However, Chooljian says, the traditional on the ground reporting still played a central role.

“Face time still means the most to the Mayor and Garcia,” Chooljian said. “All the tweets in the world can’t do what showing up and doing reporting can do. It can move the stories out further and get people involved.  I have no idea how many people hear my stories, but some of my tweets can go all over the place. Twitter is a way to reach a different segment of our audience.”

Chooljian looked at the human aspect as well of the story, trying to build the longer story of the campaign and the affect on the people of the city, and with Twitter, Chooljian said it made a difference as far as audiences go. She will continue to share her stories as she did with the campaign, and will cover City Hall the same way – trying to find that human interest, as well as information that is necessary to know.

“When it’s a big talking point, I’ll tweet about it,” Chooljian said. “It gets the info out and engages new audiences. That is when Twitter becomes a new tool for us.”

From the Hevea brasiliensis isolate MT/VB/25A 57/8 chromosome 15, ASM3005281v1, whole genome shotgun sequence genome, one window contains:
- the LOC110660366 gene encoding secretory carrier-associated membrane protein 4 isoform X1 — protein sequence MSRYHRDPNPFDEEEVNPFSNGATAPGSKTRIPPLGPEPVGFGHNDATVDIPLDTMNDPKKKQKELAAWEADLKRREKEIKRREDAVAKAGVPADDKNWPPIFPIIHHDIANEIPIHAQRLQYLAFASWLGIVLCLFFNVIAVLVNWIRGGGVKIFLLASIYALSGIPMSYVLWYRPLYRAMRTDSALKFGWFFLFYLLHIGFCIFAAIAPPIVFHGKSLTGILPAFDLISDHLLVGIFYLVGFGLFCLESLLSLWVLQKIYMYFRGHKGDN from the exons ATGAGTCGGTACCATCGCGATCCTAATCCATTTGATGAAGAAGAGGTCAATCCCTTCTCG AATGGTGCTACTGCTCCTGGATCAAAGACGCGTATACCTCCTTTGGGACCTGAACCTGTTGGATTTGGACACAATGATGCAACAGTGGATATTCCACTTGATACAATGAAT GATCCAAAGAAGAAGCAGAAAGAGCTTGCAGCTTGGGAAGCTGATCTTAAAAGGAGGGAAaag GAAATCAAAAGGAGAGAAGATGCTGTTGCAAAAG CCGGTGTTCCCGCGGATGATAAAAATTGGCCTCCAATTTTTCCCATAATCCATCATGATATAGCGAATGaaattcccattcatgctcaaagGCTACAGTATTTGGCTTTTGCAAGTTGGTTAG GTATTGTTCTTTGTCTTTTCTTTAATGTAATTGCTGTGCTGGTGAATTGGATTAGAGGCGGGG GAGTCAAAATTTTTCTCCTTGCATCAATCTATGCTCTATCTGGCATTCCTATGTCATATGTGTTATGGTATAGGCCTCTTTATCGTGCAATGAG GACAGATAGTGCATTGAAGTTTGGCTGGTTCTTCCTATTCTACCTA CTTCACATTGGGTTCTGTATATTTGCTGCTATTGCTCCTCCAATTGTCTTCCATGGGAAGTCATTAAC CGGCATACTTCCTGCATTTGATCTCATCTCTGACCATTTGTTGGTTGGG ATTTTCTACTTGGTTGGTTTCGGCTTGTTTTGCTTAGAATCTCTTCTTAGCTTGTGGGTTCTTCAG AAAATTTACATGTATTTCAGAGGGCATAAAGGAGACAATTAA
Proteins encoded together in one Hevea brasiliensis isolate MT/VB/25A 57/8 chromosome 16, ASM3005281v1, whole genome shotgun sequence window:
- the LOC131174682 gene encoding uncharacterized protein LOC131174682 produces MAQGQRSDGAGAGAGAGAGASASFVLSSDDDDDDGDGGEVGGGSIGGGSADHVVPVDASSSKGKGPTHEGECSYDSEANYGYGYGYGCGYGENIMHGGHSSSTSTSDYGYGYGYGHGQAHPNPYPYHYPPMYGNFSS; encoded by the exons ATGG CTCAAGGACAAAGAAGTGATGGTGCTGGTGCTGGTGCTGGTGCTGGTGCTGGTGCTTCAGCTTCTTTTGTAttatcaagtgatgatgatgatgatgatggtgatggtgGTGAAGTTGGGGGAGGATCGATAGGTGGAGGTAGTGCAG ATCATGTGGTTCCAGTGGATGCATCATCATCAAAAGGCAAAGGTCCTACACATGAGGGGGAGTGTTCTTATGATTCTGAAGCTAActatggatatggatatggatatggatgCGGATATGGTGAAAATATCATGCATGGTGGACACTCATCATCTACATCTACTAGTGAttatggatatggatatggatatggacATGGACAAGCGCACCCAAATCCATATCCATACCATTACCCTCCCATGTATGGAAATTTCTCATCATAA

Yet, the bottom line for all journalists, Chooljian says, is trust in your reporting from audiences, whether or not it is on social media.

“If they trust your reporting, they will trust your reporting however you give it to them.”

Alex Veeneman, a Chicago based SPJ member and founder of SPJ Digital, blogs on social media’s role in journalism for Net Worked, and serves as Community Coordinator for SPJ. Veeneman also is Deputy Editor, Media Editor and a writer for Kettle Magazine, an online publication in the UK. You can interact with Veeneman on Twitter here.